Systemic acquired resistance (SAR) is a broad physiological immunity in uninfected parts of the plant that results from local infection by a variety of pathogens. In the SAR response, a group of genes is expressed that encodes pathogenesis related (PR) proteins of which the PR-1 protein is the most abundant and is induced up to 1-2% of the total leaf protein. The biochemical function of the barley PR-1 protein is still unclear. The main objective of these studies was to characterize the nature of barley PR-1 protein and evaluate its importance in SAR and plant defence. The following aspects of the PRb-1 protein were investigated:
1) A specific antibody for barley PRb-1 was raised in rabbit and this antibody was used to identify the presence and induction of the PRb-1 protein and to screen the transgenic wheat & barley transformed with the prb-1 gene.
2) The local and systemic expression of the prb-1 gene and PRb-1 protein were examined in barley cultivar Psaknon plants following treatment of the primary leaves with either 2,6- dichloro-isonicotinic acid (INA) or Erysiphe graminis f.sp. hordei (Egh). A correlation between expression of PRb-1 protein and PRb-1 mRNA was established. Both the INA treated plants and Egh inoculated plants exhibited a similar strong systemic induction of the mRNA that was followed by a similar pattern of PRb-1 protein accumulation. Although the proteins accumulated more slowly and less transiently than the mRNA, they showed similar expression patterns. The induction of the PRb-1 protein after INA treatment was tissue specific with high levels of PRb-1 protein induced locally in primary leaves and systemically in secondary leaves while a low level of PRb-1 protein was induced in crown tissue after INA treatment but no induction of PRb-1 protein was detected in the roots. INA treated barley Psaknon plants induced strong SAR to subsequent Egh infection, the onset of which was correlated with induced expression of the PRb-1 protein in primary and secondary leaves. These results provided indirect evidence for antifungal activity of the PRb-1 protein against Egh.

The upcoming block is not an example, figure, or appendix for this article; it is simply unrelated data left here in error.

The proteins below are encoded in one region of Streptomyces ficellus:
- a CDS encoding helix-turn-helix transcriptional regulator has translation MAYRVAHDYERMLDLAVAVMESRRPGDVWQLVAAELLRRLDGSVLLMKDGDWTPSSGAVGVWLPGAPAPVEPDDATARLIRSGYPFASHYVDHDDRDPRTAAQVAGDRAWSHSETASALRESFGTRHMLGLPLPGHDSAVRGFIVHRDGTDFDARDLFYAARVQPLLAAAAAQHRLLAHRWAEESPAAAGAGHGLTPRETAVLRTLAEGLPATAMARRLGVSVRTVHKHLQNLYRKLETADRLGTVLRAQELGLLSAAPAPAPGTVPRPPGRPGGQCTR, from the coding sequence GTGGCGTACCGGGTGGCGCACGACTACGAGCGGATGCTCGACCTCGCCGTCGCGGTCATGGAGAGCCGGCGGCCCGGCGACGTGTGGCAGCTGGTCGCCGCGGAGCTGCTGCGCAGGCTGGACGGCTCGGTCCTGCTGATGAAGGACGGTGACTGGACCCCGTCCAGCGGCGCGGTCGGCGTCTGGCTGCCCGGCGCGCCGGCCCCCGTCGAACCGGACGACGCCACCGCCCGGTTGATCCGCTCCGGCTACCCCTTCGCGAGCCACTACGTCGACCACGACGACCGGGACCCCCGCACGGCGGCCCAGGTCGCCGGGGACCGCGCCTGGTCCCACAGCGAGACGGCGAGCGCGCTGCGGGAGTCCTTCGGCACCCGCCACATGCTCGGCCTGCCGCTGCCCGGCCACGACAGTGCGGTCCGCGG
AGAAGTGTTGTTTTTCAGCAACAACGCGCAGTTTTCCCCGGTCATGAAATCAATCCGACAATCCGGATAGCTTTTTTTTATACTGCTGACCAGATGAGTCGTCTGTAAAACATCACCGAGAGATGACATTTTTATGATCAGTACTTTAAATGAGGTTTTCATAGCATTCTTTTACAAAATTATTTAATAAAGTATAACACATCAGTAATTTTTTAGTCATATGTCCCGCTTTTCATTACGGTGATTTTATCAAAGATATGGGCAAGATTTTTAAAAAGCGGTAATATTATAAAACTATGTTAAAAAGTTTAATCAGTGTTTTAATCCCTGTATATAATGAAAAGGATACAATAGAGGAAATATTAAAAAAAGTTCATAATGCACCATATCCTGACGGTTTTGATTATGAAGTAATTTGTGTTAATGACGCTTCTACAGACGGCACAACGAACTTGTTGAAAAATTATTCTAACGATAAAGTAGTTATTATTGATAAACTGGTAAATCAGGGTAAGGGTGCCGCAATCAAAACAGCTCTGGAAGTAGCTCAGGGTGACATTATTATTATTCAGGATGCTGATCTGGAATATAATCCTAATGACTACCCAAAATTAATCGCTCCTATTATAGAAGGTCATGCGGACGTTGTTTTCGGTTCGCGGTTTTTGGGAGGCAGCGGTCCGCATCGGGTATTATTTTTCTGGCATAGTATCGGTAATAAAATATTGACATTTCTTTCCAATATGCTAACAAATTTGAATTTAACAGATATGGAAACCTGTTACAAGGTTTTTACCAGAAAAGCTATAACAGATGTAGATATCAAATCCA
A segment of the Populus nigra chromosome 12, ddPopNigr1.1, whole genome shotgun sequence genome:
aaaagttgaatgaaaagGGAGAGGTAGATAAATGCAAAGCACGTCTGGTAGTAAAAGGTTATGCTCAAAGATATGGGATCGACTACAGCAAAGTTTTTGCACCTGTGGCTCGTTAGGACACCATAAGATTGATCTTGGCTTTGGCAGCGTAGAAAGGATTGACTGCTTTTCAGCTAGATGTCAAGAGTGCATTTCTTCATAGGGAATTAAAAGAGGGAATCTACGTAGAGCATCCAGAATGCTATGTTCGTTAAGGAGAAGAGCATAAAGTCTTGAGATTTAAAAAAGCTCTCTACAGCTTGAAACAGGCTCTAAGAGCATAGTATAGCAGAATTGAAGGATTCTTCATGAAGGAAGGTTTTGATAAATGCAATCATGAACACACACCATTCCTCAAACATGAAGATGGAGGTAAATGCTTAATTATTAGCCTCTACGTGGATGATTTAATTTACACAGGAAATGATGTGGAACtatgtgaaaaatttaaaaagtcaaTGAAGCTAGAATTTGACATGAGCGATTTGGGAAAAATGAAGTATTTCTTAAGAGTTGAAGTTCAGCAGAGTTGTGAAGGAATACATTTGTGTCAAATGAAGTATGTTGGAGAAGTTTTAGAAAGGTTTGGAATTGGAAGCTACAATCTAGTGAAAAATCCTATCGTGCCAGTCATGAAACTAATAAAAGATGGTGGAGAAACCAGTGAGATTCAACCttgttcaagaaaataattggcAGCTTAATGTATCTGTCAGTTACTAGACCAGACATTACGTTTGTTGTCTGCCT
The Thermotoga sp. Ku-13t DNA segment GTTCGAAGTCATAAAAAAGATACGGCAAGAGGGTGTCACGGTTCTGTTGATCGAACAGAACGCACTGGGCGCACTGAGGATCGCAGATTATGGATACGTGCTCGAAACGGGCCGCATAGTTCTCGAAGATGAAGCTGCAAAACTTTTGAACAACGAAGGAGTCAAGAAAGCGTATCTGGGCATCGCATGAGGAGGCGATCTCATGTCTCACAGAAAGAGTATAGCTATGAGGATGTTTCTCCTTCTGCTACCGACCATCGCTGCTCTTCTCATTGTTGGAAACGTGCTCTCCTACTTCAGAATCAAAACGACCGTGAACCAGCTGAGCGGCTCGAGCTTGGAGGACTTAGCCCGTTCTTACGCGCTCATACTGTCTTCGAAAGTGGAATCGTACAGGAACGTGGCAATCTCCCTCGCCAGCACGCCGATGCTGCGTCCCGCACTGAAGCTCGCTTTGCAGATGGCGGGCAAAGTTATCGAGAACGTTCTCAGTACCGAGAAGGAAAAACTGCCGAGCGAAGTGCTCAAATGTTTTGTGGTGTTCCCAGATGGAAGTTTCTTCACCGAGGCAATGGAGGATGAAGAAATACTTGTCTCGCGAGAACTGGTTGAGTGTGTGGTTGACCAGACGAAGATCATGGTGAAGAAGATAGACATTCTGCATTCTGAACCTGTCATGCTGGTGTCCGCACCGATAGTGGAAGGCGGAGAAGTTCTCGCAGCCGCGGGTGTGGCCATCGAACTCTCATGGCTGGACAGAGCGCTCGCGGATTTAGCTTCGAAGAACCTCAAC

3) To study the effect of PRb-1 protein on fungal growth the coding region of barley prb-1 gene corresponding to putative mature PRb-1 protein was cloned and expressed in Escherichia coli. The in vitro expressed barley PRb-1 protein significantly reduced the germination of Egh spores. A direct fungicidal activity of PRb-1 protein against Egh was demonstrated by in-vivo tests in which the reduction of infected leaf surface was scored. This assay also showed that the inhibition on fungal growth by PRb-1 protein was dose dependent.
4) Attempts were made to enhance the resistance against fungal pathogens in transgenic wheat and barley by introducing barley prb-1 gene and thereby strengthening the natural defence system of these crops. Transformation was performed by the bombardment of immature embryos with a plasmid containing both prb-1 and the marker bar gene under the constitutive ubiquitin promoter. Four PPT resistant ST0 wheat plants were selected from 6 separate experiments. In the T0 generation two plants were demonstrated to contain both prb-1 and bar genes. In addition, one plant was positive for the bar gene only and while another plant was negative for both the genes. Transmission of the bar and prb-1 gene to the T1 and T2 generation occurred but the segregation patterns of the genes varied among the progeny plants. Transgenic wheat plants expressed the prb-1 transgene in the T1 generation but the T2 generation of these plants failed to express the prb-1 transgene.